Physicians were also asked to manage expectations and continue education with staff to keep them abreast of the program and ensure their buy-in and cultural competency in assisting patients undergoing opioid treatment.

Prescribing

On Suboxone prescriptions, clinicians must include patient's full identification, including name, address, drug name, strength, dosage, quantity, and directions. As with other DEA-scheduled medications, prescriptions for Suboxone must be dated and signed on the date of issuance. The physician's DEA registration number and physician DATA 2000 registration number must be included on prescriptions as well.88

To keep track of prescriptions, one SPNS grantee utilized a Suboxone Treatment Record.

Induction

This phase is medically monitored, typically as observed therapy in a physician office for at least 2 hours. The induction phase begins with an initial “test dose” of buprenorphine.42

How do I Identify Opioid Intoxication or Overdose?

SyndromePhysical Findings
Opioid IntoxicationConscious; sedated or drowsy; slurred speech; "nodding" or intermittently dozing; memory impairment; mood normal to euphoric; constricted pupils
Opioid OverdoseUnconscious; pinpoint pupils; slow, shallow breathing (i.e., respirations below 10 per minute); pulse rate below 40 per minute

Overdose triad: apnea, coma, pinpoint pupils (with terminal anoxia; fixed and dilated pupils)

The opioid-dependent person must have abstained from using opioids for 12 to 24 hours and must be in the early stages of withdrawal. Note, patients must be in early stages of withdrawal, otherwise buprenorphine will precipitate acute withdrawal. Many patients in the SPNS project were initially worried about having to be in “withdrawal” when they arrived their first day for Suboxone induction.

These worries were largely unfounded, and in fact, patients found the buprenorphine to work instantly. As one patient described, “With the bup . . . you’re not [feeling the heroin] . . . instantly you won’t feel it, but within a matter of a few days, maybe five days, you’re not having cravings, you’re just feeling normal. You just get up and you don’t miss it, nothing. This [stuff] works great.”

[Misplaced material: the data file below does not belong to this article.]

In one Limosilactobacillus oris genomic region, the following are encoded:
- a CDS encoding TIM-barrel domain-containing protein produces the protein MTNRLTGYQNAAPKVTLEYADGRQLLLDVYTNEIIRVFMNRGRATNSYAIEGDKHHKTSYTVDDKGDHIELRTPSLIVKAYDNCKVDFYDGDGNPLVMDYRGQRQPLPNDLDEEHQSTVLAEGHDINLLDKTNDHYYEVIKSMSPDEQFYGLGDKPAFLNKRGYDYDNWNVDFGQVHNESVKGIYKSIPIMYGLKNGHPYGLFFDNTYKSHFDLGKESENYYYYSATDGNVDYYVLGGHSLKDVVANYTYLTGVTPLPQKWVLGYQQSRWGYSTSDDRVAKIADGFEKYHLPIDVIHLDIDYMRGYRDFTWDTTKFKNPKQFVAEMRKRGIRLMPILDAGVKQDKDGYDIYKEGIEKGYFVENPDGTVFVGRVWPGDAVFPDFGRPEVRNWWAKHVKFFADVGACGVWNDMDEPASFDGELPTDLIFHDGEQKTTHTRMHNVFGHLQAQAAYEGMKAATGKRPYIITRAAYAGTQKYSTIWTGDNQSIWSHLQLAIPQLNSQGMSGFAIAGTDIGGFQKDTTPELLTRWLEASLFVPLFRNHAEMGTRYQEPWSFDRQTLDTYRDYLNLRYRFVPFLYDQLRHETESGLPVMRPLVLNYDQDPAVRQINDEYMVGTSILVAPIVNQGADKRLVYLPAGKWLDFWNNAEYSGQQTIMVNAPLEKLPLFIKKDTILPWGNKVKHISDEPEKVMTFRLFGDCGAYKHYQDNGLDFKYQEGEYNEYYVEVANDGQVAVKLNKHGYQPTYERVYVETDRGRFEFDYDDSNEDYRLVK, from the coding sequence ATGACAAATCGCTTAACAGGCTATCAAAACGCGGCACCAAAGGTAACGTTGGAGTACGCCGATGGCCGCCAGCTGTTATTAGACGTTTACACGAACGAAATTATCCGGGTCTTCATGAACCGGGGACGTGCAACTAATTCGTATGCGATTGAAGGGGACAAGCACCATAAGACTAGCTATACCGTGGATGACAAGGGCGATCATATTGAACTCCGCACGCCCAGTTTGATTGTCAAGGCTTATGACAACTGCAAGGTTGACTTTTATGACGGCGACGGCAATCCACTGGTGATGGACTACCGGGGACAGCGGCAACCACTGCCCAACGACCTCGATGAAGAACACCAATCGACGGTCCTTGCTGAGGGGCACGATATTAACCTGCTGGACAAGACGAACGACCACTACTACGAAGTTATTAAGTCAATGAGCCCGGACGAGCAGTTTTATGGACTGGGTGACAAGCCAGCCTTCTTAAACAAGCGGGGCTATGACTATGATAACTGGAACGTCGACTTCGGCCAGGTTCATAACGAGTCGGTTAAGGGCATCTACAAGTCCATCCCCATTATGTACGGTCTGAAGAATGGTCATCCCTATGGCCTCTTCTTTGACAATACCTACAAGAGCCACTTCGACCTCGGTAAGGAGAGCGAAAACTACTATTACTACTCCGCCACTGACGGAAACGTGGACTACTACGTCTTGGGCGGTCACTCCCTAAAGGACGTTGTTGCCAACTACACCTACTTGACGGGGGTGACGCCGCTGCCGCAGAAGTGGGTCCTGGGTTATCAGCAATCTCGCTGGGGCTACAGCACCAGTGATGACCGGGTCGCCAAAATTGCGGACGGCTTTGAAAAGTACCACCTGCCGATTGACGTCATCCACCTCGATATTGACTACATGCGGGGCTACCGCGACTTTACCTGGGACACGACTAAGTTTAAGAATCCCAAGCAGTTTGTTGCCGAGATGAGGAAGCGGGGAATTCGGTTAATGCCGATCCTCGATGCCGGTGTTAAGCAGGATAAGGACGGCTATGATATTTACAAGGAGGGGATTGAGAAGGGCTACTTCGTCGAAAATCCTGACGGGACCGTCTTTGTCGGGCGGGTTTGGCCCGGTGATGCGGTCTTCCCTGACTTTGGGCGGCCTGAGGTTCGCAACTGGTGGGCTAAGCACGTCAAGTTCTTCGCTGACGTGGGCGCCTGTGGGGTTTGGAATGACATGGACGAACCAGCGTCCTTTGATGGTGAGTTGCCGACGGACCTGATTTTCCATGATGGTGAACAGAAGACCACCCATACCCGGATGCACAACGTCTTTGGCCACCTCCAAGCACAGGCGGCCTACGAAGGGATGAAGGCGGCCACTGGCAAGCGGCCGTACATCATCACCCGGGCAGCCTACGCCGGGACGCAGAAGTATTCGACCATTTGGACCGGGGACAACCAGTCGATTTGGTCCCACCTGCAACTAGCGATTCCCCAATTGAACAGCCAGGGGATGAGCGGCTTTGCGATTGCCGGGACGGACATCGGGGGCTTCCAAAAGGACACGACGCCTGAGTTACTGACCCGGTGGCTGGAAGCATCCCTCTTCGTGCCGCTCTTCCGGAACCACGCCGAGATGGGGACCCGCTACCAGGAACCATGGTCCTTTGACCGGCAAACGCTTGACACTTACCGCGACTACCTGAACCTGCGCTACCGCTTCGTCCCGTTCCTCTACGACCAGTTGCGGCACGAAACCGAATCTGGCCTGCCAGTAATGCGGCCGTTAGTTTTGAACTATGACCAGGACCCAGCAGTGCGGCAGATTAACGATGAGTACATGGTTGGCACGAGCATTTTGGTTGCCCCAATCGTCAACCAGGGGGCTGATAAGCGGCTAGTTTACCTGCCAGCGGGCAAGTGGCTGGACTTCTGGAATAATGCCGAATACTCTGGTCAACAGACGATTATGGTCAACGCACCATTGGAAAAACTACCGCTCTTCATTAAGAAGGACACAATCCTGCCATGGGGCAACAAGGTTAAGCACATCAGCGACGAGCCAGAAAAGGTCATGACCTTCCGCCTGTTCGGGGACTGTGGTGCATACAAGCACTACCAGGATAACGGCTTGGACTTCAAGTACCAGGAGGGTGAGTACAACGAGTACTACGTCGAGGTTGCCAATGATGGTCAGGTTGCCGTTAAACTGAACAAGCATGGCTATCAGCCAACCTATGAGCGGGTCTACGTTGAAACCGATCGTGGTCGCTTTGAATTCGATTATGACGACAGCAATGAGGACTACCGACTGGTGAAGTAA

Inductions were scheduled on Mondays, Tuesdays, or Wednesdays to allow for two follow-up visits within the same week. The glue person was required to be at all patient appointments; however, the prescribing physician was required to be onsite only for the initial induction.69

To view induction protocol in table form, see Figures 4-1 and 4-2 of “Treatment Protocols” in the SAMHSA Guidelines.

How Do I Identify Precipitated Withdrawal, and What Is It?

Precipitated withdrawal is a more rapid and intense onset of symptoms. The purpose of induction is to safely suppress opioid withdrawal through dosing of buprenorphine. Longer-acting opioids, such as OxyContin and methadone, will require longer abstinence than shorteracting opioids, such as heroin, Percocet, Vicodin, or oxycodone.89

Providers should use only time of last opioid use to anticipate withdrawal. Patients must also be at adequate withdrawal phase before buprenorphine initiation.89

To assess and assist with withdrawal, providers need:

  • A penlight to assess pupil dilation,
  • A stopwatch or clock to assess pulse rate, and
  • A nearby bathroom, to ease the comfort of patients with active gastrointestinal and urinary symptoms associated with opioid withdrawal.